08/24/2009

Ottawa, Ontario, August 24, 2009. AMO President Peter Hume and MPP Carol Mitchell, PA to the Minister of Municipal Affairs & Housing, presented a PJ Marshall Plaque Award to Essex County for exploring use of the earth’s natural heat to melt snow and
“A plaque award recognizes projects that exemplify all of the P.J. Marshall Award’s criteria – innovation, tangible benefits, improved efficiency, innovative financing and transferability,” said Peter Hume, President of the Municipalities of Ontario (AMO).   “This is an amazing idea that could help all municipalities keep bridges safe and strong, without having to use road salt.”

Partnering with a private company, Essex County is testing the feasibility of using geothermal energy as an alternative to salt in a three year experiment.  Natural sources of underground heat, combined with boilers when it is very cold, are being used to melt snow and ice.  This reduces the need to use road salt, which is hard on the environment and the bridge itself.

The Award was accepted by Warden Nelson Santos and CAO Brian Gregg.  

“The County of Essex is honoured to be selected as the 2009 P.J. Marshall Plaque Award recipient,” said Brian Gregg, CAO.  “We hope that the geothermal snow-melt bridge technology can be replicated in other County bridges and bridges across Ontario to provide safer driving conditions for travellers while reducing salt usage during the winter."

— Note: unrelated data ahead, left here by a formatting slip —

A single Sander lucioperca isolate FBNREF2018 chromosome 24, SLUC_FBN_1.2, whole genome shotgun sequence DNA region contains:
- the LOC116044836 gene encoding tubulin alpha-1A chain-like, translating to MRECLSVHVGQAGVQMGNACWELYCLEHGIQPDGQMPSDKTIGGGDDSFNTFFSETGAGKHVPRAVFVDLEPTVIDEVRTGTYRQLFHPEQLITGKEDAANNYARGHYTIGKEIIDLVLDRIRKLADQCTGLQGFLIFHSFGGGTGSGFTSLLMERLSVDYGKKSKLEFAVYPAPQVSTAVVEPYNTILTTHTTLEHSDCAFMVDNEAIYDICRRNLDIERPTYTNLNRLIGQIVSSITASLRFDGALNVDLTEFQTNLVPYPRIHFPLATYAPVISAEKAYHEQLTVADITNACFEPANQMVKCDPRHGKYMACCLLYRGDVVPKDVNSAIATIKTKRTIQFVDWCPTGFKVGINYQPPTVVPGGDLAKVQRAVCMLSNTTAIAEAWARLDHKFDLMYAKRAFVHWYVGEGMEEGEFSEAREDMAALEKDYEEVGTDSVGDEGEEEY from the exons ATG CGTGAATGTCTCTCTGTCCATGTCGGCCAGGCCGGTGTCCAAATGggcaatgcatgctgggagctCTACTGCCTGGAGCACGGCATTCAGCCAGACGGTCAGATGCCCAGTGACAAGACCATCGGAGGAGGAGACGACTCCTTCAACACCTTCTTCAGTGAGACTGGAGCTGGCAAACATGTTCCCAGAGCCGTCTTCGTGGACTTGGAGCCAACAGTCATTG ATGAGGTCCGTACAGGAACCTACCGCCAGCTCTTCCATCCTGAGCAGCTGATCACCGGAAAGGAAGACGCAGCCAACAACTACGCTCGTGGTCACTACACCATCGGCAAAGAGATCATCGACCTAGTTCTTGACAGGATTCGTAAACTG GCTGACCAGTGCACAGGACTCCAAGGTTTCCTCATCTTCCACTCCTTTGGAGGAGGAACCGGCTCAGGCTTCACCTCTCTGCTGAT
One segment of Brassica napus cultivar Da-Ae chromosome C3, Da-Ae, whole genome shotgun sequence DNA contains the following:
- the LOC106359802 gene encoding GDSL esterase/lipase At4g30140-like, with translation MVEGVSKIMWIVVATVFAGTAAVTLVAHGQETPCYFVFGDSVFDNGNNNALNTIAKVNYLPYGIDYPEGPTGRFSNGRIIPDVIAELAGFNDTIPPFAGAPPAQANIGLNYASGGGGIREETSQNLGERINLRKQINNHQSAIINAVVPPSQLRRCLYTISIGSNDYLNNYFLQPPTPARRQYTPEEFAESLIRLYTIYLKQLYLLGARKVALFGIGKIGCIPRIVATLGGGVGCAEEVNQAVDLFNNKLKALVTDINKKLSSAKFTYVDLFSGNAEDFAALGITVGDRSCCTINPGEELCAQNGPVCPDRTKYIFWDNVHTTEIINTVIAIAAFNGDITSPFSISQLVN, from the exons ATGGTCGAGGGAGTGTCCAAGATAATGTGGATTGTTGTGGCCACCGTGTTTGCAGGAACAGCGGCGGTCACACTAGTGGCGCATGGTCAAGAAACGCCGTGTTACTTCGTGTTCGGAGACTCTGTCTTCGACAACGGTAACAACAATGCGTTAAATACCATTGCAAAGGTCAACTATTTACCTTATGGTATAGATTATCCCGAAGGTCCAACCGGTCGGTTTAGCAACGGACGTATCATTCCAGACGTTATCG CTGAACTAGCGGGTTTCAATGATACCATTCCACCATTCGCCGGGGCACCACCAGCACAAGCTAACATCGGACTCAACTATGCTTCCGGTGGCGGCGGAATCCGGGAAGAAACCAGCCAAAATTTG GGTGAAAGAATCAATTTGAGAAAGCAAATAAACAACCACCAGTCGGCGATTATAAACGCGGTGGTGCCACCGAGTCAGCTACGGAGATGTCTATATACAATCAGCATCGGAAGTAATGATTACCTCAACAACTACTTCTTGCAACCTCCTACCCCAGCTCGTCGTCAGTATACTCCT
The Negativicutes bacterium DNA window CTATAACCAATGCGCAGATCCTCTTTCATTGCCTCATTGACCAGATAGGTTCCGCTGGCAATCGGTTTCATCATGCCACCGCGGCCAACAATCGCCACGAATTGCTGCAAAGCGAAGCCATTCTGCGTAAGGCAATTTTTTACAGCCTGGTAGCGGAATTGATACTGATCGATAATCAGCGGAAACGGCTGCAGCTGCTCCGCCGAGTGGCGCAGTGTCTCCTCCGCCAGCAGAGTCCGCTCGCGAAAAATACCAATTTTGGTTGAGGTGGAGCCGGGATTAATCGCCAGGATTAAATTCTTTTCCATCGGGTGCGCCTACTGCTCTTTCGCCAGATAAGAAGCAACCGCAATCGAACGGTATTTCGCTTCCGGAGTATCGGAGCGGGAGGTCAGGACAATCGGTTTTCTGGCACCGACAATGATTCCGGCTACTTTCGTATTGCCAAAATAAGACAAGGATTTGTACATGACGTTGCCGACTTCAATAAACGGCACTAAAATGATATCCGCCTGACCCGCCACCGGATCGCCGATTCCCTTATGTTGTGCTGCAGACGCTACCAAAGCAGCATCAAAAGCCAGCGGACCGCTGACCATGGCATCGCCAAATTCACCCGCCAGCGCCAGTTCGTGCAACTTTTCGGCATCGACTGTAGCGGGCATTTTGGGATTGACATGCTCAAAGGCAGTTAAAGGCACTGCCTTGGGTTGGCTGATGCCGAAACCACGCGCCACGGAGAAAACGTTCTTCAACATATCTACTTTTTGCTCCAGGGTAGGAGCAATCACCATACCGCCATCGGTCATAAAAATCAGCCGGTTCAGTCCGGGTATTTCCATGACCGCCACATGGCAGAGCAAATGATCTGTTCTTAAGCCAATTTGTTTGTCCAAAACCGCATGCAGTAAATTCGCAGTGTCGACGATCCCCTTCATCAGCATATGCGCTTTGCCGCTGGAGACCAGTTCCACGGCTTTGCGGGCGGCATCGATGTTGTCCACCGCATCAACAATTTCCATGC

The P.J. Marshall Award is an annual competitive process organized by AMO.  Awards acknowledge municipalities who have demonstrated leadership and innovation in public-private partnerships.  Submissions by Ontario municipalities are judged by a panel on their creativity and success in implementing new, innovative ways of serving the public.

This year, one award and two certificates of merit were awarded.

AMO is a non-profit organization representing almost all of Ontario’s 444 municipal governments.  AMO supports strong and effective municipal government in Ontario and promotes the value of municipal government as a vital and essential component of Ontario and Canada’s political system.  

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